Washington Times reported last year when a movie on Kinsey was
released. "The report included reports of sexual activity by
boys--even babies--and said that 37% of adult males had had at least
one homosexual experience. . . . The 1953 book also included reports
of sexual activity involving girls younger than age 4, and suggested
that sex between adults and children could be beneficial."

5. Democracy and Education

Author: John Dewey
Publication date: 1916
Score: 36
Summary: John Dewey, who lived from 1859 until 1952, was a
"progressive" philosopher and leading advocate for secular humanism in
American life, who taught at the University of Chicago and at
Columbia. He signed the Humanist Manifesto and rejected traditional
religion and moral absolutes. In [6]Democracy and Education, in
pompous and opaque prose, he disparaged schooling that focused on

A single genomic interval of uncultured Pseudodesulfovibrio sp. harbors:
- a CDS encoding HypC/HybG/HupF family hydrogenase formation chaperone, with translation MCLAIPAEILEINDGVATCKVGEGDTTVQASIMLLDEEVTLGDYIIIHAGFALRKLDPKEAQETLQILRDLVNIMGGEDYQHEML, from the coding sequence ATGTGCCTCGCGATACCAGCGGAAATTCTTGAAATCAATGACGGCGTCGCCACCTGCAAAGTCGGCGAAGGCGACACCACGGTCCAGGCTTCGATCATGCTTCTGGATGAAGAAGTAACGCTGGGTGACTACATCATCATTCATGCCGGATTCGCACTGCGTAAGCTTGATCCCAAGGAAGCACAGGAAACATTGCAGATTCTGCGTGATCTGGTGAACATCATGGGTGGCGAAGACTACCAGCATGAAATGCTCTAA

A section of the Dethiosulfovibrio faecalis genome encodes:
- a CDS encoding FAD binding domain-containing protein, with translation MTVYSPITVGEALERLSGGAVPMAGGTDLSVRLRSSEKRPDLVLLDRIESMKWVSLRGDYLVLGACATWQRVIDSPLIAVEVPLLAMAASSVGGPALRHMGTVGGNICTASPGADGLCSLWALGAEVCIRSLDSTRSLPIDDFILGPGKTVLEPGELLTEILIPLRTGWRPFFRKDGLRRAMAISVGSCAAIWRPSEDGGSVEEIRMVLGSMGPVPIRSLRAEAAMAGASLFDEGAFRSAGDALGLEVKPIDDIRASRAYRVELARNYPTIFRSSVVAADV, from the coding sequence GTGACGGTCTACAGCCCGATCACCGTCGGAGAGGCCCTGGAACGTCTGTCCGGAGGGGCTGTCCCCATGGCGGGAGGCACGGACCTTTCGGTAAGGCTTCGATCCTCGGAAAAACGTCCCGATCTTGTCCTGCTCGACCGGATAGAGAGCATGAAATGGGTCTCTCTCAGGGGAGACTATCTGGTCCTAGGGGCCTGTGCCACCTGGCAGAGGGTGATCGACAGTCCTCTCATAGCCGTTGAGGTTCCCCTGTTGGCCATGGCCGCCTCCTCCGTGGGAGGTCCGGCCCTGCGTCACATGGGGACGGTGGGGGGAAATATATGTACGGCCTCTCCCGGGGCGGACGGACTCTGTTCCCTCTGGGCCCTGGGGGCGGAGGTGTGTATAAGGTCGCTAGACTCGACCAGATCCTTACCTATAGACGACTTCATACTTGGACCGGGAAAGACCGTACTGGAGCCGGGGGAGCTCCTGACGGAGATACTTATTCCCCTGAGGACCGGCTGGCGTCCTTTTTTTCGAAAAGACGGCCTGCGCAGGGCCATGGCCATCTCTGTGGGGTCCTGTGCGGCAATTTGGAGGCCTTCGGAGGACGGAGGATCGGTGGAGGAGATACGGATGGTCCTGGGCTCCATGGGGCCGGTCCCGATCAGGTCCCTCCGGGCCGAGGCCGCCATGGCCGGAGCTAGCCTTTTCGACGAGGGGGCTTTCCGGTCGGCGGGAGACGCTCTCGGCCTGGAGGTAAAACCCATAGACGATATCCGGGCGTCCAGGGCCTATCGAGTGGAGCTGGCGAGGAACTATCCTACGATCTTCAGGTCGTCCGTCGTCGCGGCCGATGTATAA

traditional character development and endowing children with hard
knowledge, and encouraged the teaching of thinking "skills" instead.
His views had great influence on the direction of American
education--particularly in public schools--and helped nurture the
Clinton generation.

6. Das Kapital

Author: Karl Marx
Publication date: 1867-1894
Score: 31
Summary: Marx died after publishing a first volume of this massive
book, after which his benefactor Engels edited and published two
additional volumes that Marx had drafted. [7]Das Kapital forces the
round peg of capitalism into the square hole of Marx's materialistic